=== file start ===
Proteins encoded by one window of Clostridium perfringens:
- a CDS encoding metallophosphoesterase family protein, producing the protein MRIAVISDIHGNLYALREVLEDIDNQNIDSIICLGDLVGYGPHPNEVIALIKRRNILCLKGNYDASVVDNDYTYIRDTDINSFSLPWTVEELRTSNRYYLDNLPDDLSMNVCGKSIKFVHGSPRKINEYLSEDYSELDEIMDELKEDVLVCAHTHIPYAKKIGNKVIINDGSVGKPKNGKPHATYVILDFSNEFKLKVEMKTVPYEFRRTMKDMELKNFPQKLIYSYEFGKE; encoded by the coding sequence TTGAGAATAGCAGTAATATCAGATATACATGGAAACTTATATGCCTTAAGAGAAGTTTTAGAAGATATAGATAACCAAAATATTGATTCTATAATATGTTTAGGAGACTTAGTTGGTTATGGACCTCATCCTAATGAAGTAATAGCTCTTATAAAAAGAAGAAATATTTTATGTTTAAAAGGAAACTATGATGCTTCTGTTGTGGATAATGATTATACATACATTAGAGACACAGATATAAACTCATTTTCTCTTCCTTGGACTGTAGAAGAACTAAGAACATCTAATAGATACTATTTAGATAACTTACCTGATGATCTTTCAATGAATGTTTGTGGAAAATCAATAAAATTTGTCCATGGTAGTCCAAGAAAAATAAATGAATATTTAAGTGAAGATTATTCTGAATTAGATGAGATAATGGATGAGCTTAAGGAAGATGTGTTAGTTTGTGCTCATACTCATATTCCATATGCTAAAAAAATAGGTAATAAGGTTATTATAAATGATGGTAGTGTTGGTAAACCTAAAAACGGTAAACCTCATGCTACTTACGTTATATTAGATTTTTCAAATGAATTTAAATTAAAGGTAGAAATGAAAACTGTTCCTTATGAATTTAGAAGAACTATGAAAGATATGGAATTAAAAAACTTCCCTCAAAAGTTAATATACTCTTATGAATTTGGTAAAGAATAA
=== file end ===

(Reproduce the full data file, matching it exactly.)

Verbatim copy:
Proteins encoded by one window of Clostridium perfringens:
- a CDS encoding metallophosphoesterase family protein, producing the protein MRIAVISDIHGNLYALREVLEDIDNQNIDSIICLGDLVGYGPHPNEVIALIKRRNILCLKGNYDASVVDNDYTYIRDTDINSFSLPWTVEELRTSNRYYLDNLPDDLSMNVCGKSIKFVHGSPRKINEYLSEDYSELDEIMDELKEDVLVCAHTHIPYAKKIGNKVIINDGSVGKPKNGKPHATYVILDFSNEFKLKVEMKTVPYEFRRTMKDMELKNFPQKLIYSYEFGKE; encoded by the coding sequence TTGAGAATAGCAGTAATATCAGATATACATGGAAACTTATATGCCTTAAGAGAAGTTTTAGAAGATATAGATAACCAAAATATTGATTCTATAATATGTTTAGGAGACTTAGTTGGTTATGGACCTCATCCTAATGAAGTAATAGCTCTTATAAAAAGAAGAAATATTTTATGTTTAAAAGGAAACTATGATGCTTCTGTTGTGGATAATGATTATACATACATTAGAGACACAGATATAAACTCATTTTCTCTTCCTTGGACTGTAGAAGAACTAAGAACATCTAATAGATACTATTTAGATAACTTACCTGATGATCTTTCAATGAATGTTTGTGGAAAATCAATAAAATTTGTCCATGGTAGTCCAAGAAAAATAAATGAATATTTAAGTGAAGATTATTCTGAATTAGATGAGATAATGGATGAGCTTAAGGAAGATGTGTTAGTTTGTGCTCATACTCATATTCCATATGCTAAAAAAATAGGTAATAAGGTTATTATAAATGATGGTAGTGTTGGTAAACCTAAAAACGGTAAACCTCATGCTACTTACGTTATATTAGATTTTTCAAATGAATTTAAATTAAAGGTAGAAATGAAAACTGTTCCTTATGAATTTAGAAGAACTATGAAAGATATGGAATTAAAAAACTTCCCTCAAAAGTTAATATACTCTTATGAATTTGGTAAAGAATAA